Thursday, December 24, 2009

Happy Holidays from LaMothe Services, LLC

Happy Holidays from
Sharon LaMothe
The Business of A.R.T. and
LaMothe Services, LLC

Every piece of the universe, even the tiniest little snow crystal, matters somehow. I have a place in the pattern, and so do you…Thinking of you this holiday season!

-- T.A. Barron

Tuesday, December 15, 2009

A LaMothe Book Review: The White Horse King, The Life of Alfred the Great

The White Horse King, The Life of Alfred the Great was a historical non-fiction account of pre-Britain Anglo-Saxon ruling family in the 800’s during the time of invading Danish “Norsemen” or Vikings from present day Sweden, Holland and Norway. Author Benjamin Merkle used his research to provide detailed descriptions of ruling class and peasant farmer challenges to survive not only the toil of land into harvest bounty to last the winter but to defend, defeat and eradicate invaders in longboats. This historical account accurately reveals the weaknesses of geography, infrastructure and practices of the period, how the Vikings took advantage of all of them, and how one defeated ruler in exile used his wits and wisdom to outwit, mobilize locals, raise and army and navy, inspire, educate and lead his country from a collection of conquered near-extinct city-states and regions into a single unified Britain within two generations.

This incredible story is not only engaging because it is true and Merkle supplies photographs, a handy chronology at the front and a map; but also because anyone with Anglo heritage or a natural instinct to root for the picked-on underdog can identify with the messages of the power of faith and perseverance, the values of courage and leadership and the tenacity of defending your homeland so common in human history.

The writing style is replete with many dates, locations and names but woven into the drama with enough detail and a few photographs from his solid research that it becomes clear, with a mental picture of their daily life and times that you cannot get in a school history book. When you can visualize the characters akin to a novel, this pagan verses Christian history becomes interesting, alive and engaging, and very easy to read.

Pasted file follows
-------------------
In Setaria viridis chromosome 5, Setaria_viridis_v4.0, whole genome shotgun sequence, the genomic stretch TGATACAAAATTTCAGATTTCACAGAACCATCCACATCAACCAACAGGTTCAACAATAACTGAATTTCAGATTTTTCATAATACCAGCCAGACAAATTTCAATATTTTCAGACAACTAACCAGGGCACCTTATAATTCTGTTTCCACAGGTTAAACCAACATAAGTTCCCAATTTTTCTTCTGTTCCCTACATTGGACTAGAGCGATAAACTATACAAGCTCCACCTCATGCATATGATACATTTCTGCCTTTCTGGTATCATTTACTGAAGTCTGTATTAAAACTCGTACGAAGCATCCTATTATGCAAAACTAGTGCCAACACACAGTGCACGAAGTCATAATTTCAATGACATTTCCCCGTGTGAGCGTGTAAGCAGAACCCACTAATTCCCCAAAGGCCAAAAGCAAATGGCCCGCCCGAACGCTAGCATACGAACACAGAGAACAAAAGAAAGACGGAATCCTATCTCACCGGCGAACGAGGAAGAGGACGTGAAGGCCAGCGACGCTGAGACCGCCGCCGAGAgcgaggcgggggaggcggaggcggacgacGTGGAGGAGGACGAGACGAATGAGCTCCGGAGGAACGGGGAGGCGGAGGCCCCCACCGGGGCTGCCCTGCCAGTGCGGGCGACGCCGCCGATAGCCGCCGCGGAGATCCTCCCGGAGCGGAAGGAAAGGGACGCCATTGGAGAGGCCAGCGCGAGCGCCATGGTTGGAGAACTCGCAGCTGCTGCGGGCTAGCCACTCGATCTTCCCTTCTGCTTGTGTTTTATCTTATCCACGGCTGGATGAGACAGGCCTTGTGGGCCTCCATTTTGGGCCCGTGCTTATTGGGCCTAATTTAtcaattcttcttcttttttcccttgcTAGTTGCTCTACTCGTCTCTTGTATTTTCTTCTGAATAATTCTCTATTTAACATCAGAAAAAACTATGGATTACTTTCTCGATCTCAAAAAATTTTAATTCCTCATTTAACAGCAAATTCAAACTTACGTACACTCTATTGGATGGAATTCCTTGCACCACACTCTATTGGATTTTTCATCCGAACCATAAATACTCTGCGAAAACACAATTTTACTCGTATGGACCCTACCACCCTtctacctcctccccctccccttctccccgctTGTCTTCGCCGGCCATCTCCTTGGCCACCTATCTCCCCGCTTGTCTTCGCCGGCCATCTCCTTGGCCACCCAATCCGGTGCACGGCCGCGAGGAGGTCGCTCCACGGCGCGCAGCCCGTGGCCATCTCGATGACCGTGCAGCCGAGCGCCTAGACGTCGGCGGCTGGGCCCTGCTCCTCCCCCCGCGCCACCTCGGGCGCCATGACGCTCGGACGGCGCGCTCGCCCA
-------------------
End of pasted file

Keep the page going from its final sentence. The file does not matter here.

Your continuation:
Personally, I could quite easily identify with the paternal and protective instincts of the main “characters” in this real life drama of 11 hundred years ago. I found myself shocked that I had no recollection of hearing about Alfred the Great from elementary school history but did remember those nasty conquering Vikings that are more often glorified (sorry Minnesota football fans). I will let the sociologists explain why pirates are idolized…

One thing I did enjoy from the book very much was learning about the roots of our street layouts, the need for a national army and navy, the bravery of a king that locked arms with his men in a life-of-death shield wall, even the first required government literacy program. Other uniting principles originating with King Alfred during his 28-year reign were books in the local language, a strong currency and simplified common laws. What I discovered about myself was that my ancestors in Europe had a very hard life, must have lived through this terrible time and passed onto me in my genes a strong spark of survival that I can call upon if I ever need it. If you enjoy those misfits-become champions sports stories you will love this epic.

I can say that I did finish wanting to read more about the next generation of Alfred’s children and their further success, more about life in the other European countries impacted by the Vikings, and maybe even what it was like to be part of the Viking culture as a trained brigand to leave his home and family expecting to return laden with gold only to find a dug-in band of farmers that refused to budge. I found nothing to dislike about the book and would like to see it unfold as an epic movie or mini-series, even a Discovery show with many more photographs. I easily recommend this book to others who enjoy history and dramatic biographies, those who have traveled to Great Britain or have ancestry from the region, or anyone who likes a great story.

Disclosure of Material Connection: I received this book free from Thomas Nelson Publishers as part of their book review bloggers program. I was not required to write a positive review. The opinions I have expressed are my own. I am disclosing this in accordance with the Federal Trade Commission’s 16 CFR, Part 255 : “Guides Concerning the Use of Endorsements and Testimonials in Advertising.”

by Roland LaMothe

Saturday, December 12, 2009